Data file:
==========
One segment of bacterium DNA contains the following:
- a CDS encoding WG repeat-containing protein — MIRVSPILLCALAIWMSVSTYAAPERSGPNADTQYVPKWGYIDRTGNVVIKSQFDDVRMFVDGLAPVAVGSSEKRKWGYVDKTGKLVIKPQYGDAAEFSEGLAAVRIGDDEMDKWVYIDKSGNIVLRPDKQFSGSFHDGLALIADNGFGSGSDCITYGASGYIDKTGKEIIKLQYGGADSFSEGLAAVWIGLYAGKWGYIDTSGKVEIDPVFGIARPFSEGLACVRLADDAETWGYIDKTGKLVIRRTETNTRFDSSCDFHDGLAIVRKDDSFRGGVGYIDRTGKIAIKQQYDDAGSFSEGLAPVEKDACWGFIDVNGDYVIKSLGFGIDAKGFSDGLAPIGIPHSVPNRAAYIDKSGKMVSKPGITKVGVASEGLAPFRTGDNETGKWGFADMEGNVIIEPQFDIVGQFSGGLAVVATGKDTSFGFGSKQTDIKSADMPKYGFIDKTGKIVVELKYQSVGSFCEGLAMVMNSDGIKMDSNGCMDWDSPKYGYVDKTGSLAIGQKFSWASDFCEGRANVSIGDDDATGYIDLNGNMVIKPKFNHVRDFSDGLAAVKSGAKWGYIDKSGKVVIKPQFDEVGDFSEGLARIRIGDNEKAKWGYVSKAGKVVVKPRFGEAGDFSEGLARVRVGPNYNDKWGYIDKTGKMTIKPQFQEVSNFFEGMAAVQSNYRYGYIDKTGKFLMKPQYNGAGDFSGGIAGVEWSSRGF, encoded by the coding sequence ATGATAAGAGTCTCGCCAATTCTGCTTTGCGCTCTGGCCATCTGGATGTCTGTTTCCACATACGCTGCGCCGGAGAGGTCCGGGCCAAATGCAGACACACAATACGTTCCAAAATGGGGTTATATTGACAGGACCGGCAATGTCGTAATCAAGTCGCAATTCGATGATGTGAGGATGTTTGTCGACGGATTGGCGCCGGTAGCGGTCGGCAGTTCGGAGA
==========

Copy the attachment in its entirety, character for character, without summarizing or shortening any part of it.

One segment of bacterium DNA contains the following:
- a CDS encoding WG repeat-containing protein — MIRVSPILLCALAIWMSVSTYAAPERSGPNADTQYVPKWGYIDRTGNVVIKSQFDDVRMFVDGLAPVAVGSSEKRKWGYVDKTGKLVIKPQYGDAAEFSEGLAAVRIGDDEMDKWVYIDKSGNIVLRPDKQFSGSFHDGLALIADNGFGSGSDCITYGASGYIDKTGKEIIKLQYGGADSFSEGLAAVWIGLYAGKWGYIDTSGKVEIDPVFGIARPFSEGLACVRLADDAETWGYIDKTGKLVIRRTETNTRFDSSCDFHDGLAIVRKDDSFRGGVGYIDRTGKIAIKQQYDDAGSFSEGLAPVEKDACWGFIDVNGDYVIKSLGFGIDAKGFSDGLAPIGIPHSVPNRAAYIDKSGKMVSKPGITKVGVASEGLAPFRTGDNETGKWGFADMEGNVIIEPQFDIVGQFSGGLAVVATGKDTSFGFGSKQTDIKSADMPKYGFIDKTGKIVVELKYQSVGSFCEGLAMVMNSDGIKMDSNGCMDWDSPKYGYVDKTGSLAIGQKFSWASDFCEGRANVSIGDDDATGYIDLNGNMVIKPKFNHVRDFSDGLAAVKSGAKWGYIDKSGKVVIKPQFDEVGDFSEGLARIRIGDNEKAKWGYVSKAGKVVVKPRFGEAGDFSEGLARVRVGPNYNDKWGYIDKTGKMTIKPQFQEVSNFFEGMAAVQSNYRYGYIDKTGKFLMKPQYNGAGDFSGGIAGVEWSSRGF, encoded by the coding sequence ATGATAAGAGTCTCGCCAATTCTGCTTTGCGCTCTGGCCATCTGGATGTCTGTTTCCACATACGCTGCGCCGGAGAGGTCCGGGCCAAATGCAGACACACAATACGTTCCAAAATGGGGTTATATTGACAGGACCGGCAATGTCGTAATCAAGTCGCAATTCGATGATGTGAGGATGTTTGTCGACGGATTGGCGCCGGTAGCGGTCGGCAGTTCGGAGA